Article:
Theoretically, yes, but would it, is the question.
FCC Commissioner Michael O’Rielly has always been pushing his colleagues to improve their processes in the spirit of greater efficiency.
Now he has proposed the commission push through lower profile, noncontroversial items faster. Called “circulation,” the term stems from years ago when paper was literally “circulated” through the different offices.
The station transactions too, consisted of huge stacks of paper years ago, but that’s another story for another day.
Now the commissioners cast their votes on computer. Because circulated items have a lower profile and can be less time sensitive and/or technical, they may “linger” for many months without receiving votes, he blogs.
Now he’s proposing items on the list longer than six months be pulled so they can be re-freshed with the latest information. He also notes if an item doesn’t have a majority of votes after many months, it’s unlikely it will get enough votes to rigger must vote procedures.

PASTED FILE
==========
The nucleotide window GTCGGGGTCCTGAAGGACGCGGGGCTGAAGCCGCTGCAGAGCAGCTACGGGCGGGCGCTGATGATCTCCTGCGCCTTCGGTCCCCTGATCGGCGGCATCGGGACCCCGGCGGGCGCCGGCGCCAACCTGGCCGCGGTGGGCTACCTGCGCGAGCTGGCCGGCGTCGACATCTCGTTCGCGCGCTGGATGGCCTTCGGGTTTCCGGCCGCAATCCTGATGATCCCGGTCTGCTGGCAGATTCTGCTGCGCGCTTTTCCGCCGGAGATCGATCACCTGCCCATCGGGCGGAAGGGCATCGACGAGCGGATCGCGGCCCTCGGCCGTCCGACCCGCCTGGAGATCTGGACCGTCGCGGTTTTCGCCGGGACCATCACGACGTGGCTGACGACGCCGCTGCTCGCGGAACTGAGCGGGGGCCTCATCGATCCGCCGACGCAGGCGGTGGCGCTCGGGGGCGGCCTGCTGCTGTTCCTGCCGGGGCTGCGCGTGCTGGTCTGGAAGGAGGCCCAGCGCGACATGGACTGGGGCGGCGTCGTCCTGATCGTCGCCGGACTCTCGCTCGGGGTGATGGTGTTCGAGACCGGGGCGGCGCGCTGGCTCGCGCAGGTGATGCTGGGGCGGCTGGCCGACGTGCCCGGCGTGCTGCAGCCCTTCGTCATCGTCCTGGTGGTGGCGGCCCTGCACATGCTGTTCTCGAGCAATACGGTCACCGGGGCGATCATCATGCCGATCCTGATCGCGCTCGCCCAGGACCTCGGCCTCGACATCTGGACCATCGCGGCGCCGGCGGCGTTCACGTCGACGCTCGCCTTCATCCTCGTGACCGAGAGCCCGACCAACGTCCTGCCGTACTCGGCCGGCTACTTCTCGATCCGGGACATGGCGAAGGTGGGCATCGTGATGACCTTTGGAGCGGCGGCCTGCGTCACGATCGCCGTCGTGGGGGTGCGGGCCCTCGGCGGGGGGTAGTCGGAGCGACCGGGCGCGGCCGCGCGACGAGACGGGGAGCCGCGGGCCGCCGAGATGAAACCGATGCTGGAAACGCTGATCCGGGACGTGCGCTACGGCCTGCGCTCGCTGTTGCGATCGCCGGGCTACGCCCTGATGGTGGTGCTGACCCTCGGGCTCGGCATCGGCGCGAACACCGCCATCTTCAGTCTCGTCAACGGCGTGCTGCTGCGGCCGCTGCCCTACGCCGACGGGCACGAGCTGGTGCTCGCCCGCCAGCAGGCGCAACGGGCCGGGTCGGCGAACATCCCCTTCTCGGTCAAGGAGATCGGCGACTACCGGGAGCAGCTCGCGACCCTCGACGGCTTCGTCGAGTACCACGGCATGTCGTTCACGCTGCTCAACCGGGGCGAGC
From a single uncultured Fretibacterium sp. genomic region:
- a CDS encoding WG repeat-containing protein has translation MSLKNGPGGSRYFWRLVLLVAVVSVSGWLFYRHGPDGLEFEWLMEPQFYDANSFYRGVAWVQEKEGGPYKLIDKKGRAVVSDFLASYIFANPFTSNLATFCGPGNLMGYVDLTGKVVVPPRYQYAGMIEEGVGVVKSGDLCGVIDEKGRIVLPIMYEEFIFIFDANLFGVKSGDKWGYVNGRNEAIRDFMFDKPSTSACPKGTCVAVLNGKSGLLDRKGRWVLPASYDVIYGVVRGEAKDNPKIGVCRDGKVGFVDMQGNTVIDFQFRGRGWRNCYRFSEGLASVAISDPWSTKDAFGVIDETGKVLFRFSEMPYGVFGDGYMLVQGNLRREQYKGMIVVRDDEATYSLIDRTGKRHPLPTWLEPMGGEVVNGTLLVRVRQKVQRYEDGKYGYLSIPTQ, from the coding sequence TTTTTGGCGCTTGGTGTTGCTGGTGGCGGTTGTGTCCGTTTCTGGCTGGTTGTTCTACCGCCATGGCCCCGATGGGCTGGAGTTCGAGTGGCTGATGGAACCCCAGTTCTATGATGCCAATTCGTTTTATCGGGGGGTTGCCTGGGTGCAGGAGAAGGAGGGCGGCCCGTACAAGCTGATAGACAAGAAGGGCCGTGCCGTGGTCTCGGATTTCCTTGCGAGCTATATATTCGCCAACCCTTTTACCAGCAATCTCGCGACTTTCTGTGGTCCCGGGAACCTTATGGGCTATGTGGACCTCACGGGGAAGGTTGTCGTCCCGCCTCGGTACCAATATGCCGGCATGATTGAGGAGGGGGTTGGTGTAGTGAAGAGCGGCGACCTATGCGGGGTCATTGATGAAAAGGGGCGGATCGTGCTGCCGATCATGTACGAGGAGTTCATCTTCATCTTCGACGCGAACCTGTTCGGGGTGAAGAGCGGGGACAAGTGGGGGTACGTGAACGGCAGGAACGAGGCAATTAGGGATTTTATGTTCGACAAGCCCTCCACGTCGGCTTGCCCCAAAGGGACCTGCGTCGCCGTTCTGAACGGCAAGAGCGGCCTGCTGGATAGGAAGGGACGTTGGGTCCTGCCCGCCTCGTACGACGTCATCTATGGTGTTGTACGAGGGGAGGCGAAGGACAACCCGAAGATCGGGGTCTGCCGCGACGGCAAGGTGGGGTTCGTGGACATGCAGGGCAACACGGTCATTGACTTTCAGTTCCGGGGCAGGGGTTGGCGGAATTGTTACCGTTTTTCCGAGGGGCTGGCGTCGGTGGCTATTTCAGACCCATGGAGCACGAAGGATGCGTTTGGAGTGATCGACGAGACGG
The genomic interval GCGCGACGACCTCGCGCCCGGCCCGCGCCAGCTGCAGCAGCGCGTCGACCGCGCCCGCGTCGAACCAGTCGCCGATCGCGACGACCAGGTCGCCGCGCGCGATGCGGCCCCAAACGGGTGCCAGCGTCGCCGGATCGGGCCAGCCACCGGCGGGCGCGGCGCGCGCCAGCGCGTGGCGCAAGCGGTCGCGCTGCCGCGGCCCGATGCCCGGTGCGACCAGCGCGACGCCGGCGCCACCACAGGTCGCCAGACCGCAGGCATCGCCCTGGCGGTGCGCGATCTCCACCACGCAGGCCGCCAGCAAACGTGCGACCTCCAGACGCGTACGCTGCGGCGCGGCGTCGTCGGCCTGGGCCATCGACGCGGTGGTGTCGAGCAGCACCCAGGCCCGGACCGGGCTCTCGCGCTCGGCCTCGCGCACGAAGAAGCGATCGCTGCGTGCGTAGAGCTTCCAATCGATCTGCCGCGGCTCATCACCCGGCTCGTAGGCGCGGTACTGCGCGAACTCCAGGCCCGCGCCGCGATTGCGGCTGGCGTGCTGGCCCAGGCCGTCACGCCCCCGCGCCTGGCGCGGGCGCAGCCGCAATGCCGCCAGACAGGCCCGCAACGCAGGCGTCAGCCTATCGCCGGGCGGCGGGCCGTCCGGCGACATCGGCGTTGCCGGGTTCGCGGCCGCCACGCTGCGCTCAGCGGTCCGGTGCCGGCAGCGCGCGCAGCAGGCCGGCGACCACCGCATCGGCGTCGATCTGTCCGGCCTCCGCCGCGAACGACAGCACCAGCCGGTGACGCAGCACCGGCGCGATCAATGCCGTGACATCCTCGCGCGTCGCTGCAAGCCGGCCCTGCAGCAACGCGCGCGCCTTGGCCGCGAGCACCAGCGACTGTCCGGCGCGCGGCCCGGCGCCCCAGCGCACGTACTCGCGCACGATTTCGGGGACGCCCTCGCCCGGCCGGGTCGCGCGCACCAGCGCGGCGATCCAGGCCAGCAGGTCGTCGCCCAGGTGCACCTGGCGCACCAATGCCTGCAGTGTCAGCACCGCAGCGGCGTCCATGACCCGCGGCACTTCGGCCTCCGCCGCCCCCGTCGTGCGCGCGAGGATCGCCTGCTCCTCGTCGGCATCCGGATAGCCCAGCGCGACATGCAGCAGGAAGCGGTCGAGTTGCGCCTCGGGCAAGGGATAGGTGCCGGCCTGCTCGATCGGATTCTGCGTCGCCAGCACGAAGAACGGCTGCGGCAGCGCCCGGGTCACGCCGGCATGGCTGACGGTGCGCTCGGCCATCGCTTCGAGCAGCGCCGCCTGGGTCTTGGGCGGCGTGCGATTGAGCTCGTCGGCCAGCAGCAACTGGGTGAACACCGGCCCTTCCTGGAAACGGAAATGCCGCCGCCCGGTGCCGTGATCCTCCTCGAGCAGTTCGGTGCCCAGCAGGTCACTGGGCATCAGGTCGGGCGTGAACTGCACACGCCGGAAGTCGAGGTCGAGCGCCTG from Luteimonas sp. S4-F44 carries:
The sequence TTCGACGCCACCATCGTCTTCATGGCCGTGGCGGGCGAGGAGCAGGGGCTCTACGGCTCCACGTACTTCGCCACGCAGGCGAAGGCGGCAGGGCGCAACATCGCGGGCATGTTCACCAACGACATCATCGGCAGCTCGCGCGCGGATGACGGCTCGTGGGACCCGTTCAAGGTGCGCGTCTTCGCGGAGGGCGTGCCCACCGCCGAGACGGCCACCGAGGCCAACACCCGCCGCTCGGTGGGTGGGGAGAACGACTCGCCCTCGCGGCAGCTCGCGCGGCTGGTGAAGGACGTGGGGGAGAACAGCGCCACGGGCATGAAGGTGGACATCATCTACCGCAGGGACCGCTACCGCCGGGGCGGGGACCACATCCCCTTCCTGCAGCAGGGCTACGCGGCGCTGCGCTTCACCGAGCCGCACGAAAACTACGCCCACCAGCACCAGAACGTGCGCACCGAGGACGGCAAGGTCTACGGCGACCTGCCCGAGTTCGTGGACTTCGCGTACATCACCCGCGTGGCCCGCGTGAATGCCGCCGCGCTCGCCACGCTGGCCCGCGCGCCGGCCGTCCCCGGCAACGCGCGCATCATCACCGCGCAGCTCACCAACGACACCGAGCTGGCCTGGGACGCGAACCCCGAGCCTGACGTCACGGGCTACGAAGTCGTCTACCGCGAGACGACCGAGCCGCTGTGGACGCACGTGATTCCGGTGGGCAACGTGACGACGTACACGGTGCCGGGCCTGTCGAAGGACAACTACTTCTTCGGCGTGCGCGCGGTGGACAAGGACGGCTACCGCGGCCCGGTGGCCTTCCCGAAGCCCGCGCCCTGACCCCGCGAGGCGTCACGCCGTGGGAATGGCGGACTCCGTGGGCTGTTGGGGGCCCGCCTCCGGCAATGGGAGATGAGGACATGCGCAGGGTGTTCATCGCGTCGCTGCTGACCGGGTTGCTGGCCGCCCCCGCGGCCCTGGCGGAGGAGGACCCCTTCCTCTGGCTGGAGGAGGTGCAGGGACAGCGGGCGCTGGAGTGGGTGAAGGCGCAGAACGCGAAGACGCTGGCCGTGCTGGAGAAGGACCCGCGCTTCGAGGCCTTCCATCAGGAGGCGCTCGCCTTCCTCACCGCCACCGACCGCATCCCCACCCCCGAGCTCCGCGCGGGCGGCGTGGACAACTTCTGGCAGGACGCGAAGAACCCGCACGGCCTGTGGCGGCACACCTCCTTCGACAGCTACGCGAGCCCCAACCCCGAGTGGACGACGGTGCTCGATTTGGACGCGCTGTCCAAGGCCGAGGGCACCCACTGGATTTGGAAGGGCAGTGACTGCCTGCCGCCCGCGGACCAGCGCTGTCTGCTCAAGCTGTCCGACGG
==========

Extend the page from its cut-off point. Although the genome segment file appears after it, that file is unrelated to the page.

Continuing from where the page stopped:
A re-write may fix that too, according to sources.
O’Rielly suggests the Chairman’s office pull the item off circulation and work with staff and commissioners to reach a consensus. Experts we contacted believe this makes sense.
They were less sure about his other idea to convert longstanding circulation items to monthly open meeting agenda items, noting that while such a change would, in theory, seem to get them voted on faster, making that really happen was a little more complicated.
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